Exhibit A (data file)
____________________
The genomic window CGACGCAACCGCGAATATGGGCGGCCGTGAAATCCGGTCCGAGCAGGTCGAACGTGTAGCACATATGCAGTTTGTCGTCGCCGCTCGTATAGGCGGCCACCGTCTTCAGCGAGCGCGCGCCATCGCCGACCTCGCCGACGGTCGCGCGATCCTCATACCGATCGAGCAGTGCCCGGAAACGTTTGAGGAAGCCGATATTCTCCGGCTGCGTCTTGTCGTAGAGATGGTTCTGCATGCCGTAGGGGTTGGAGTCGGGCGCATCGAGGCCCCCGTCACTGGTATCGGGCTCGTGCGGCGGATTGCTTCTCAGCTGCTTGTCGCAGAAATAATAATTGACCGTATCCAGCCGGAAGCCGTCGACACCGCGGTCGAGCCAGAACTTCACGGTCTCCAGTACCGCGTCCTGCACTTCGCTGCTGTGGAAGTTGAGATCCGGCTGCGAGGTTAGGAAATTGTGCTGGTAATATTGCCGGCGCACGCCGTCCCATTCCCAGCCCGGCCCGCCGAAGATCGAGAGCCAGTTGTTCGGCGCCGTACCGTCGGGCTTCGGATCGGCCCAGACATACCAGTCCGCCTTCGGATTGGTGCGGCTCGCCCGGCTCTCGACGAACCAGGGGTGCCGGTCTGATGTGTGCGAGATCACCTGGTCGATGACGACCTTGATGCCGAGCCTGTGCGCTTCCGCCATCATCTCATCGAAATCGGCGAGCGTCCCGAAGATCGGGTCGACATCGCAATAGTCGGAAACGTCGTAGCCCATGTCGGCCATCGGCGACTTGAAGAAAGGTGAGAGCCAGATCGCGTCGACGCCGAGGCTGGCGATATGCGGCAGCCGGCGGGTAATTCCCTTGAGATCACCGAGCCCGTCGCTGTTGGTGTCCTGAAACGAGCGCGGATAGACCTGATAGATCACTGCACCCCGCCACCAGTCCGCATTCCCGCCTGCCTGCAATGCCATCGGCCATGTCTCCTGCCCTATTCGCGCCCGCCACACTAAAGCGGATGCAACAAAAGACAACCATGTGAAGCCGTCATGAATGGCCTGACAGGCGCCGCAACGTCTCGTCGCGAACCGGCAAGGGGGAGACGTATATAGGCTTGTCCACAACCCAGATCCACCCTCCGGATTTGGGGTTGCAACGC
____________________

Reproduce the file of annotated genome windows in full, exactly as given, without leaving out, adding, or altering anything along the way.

The genomic window CGACGCAACCGCGAATATGGGCGGCCGTGAAATCCGGTCCGAGCAGGTCGAACGTGTAGCACATATGCAGTTTGTCGTCGCCGCTCGTATAGGCGGCCACCGTCTTCAGCGAGCGCGCGCCATCGCCGACCTCGCCGACGGTCGCGCGATCCTCATACCGATCGAGCAGTGCCCGGAAACGTTTGAGGAAGCCGATATTCTCCGGCTGCGTCTTGTCGTAGAGATGGTTCTGCATGCCGTAGGGGTTGGAGTCGGGCGCATCGAGGCCCCCGTCACTGGTATCGGGCTCGTGCGGCGGATTGCTTCTCAGCTGCTTGTCGCAGAAATAATAATTGACCGTATCCAGCCGGAAGCCGTCGACACCGCGGTCGAGCCAGAACTTCACGGTCTCCAGTACCGCGTCCTGCACTTCGCTGCTGTGGAAGTTGAGATCCGGCTGCGAGGTTAGGAAATTGTGCTGGTAATATTGCCGGCGCACGCCGTCCCATTCCCAGCCCGGCCCGCCGAAGATCGAGAGCCAGTTGTTCGGCGCCGTACCGTCGGGCTTCGGATCGGCCCAGACATACCAGTCCGCCTTCGGATTGGTGCGGCTCGCCCGGCTCTCGACGAACCAGGGGTGCCGGTCTGATGTGTGCGAGATCACCTGGTCGATGACGACCTTGATGCCGAGCCTGTGCGCTTCCGCCATCATCTCATCGAAATCGGCGAGCGTCCCGAAGATCGGGTCGACATCGCAATAGTCGGAAACGTCGTAGCCCATGTCGGCCATCGGCGACTTGAAGAAAGGTGAGAGCCAGATCGCGTCGACGCCGAGGCTGGCGATATGCGGCAGCCGGCGGGTAATTCCCTTGAGATCACCGAGCCCGTCGCTGTTGGTGTCCTGAAACGAGCGCGGATAGACCTGATAGATCACTGCACCCCGCCACCAGTCCGCATTCCCGCCTGCCTGCAATGCCATCGGCCATGTCTCCTGCCCTATTCGCGCCCGCCACACTAAAGCGGATGCAACAAAAGACAACCATGTGAAGCCGTCATGAATGGCCTGACAGGCGCCGCAACGTCTCGTCGCGAACCGGCAAGGGGGAGACGTATATAGGCTTGTCCACAACCCAGATCCACCCTCCGGATTTGGGGTTGCAACGC